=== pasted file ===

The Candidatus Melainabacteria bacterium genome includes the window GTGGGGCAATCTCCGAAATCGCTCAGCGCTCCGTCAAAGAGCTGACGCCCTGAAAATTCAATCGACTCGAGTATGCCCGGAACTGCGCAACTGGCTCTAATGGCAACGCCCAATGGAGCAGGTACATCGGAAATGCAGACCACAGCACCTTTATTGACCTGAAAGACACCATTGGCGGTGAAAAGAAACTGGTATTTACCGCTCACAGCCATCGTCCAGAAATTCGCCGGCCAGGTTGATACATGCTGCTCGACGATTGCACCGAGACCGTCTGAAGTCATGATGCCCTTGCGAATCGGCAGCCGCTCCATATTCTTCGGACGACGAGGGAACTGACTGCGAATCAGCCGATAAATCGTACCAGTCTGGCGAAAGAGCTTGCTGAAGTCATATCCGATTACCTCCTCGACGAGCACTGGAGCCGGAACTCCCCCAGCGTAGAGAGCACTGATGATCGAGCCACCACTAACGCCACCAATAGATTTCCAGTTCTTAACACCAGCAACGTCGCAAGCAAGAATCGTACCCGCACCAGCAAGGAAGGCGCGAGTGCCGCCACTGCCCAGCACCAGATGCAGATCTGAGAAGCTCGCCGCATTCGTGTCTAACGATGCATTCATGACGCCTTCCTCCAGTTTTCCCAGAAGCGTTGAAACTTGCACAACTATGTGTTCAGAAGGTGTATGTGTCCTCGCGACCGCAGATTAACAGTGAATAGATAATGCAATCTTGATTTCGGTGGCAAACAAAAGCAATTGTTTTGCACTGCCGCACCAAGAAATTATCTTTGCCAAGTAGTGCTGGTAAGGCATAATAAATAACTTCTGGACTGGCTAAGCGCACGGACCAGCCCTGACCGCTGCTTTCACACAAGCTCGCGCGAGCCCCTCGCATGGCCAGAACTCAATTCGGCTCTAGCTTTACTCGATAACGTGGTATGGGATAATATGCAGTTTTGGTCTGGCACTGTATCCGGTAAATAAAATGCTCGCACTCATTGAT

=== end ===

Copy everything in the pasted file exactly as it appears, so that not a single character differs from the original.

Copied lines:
The Candidatus Melainabacteria bacterium genome includes the window GTGGGGCAATCTCCGAAATCGCTCAGCGCTCCGTCAAAGAGCTGACGCCCTGAAAATTCAATCGACTCGAGTATGCCCGGAACTGCGCAACTGGCTCTAATGGCAACGCCCAATGGAGCAGGTACATCGGAAATGCAGACCACAGCACCTTTATTGACCTGAAAGACACCATTGGCGGTGAAAAGAAACTGGTATTTACCGCTCACAGCCATCGTCCAGAAATTCGCCGGCCAGGTTGATACATGCTGCTCGACGATTGCACCGAGACCGTCTGAAGTCATGATGCCCTTGCGAATCGGCAGCCGCTCCATATTCTTCGGACGACGAGGGAACTGACTGCGAATCAGCCGATAAATCGTACCAGTCTGGCGAAAGAGCTTGCTGAAGTCATATCCGATTACCTCCTCGACGAGCACTGGAGCCGGAACTCCCCCAGCGTAGAGAGCACTGATGATCGAGCCACCACTAACGCCACCAATAGATTTCCAGTTCTTAACACCAGCAACGTCGCAAGCAAGAATCGTACCCGCACCAGCAAGGAAGGCGCGAGTGCCGCCACTGCCCAGCACCAGATGCAGATCTGAGAAGCTCGCCGCATTCGTGTCTAACGATGCATTCATGACGCCTTCCTCCAGTTTTCCCAGAAGCGTTGAAACTTGCACAACTATGTGTTCAGAAGGTGTATGTGTCCTCGCGACCGCAGATTAACAGTGAATAGATAATGCAATCTTGATTTCGGTGGCAAACAAAAGCAATTGTTTTGCACTGCCGCACCAAGAAATTATCTTTGCCAAGTAGTGCTGGTAAGGCATAATAAATAACTTCTGGACTGGCTAAGCGCACGGACCAGCCCTGACCGCTGCTTTCACACAAGCTCGCGCGAGCCCCTCGCATGGCCAGAACTCAATTCGGCTCTAGCTTTACTCGATAACGTGGTATGGGATAATATGCAGTTTTGGTCTGGCACTGTATCCGGTAAATAAAATGCTCGCACTCATTGAT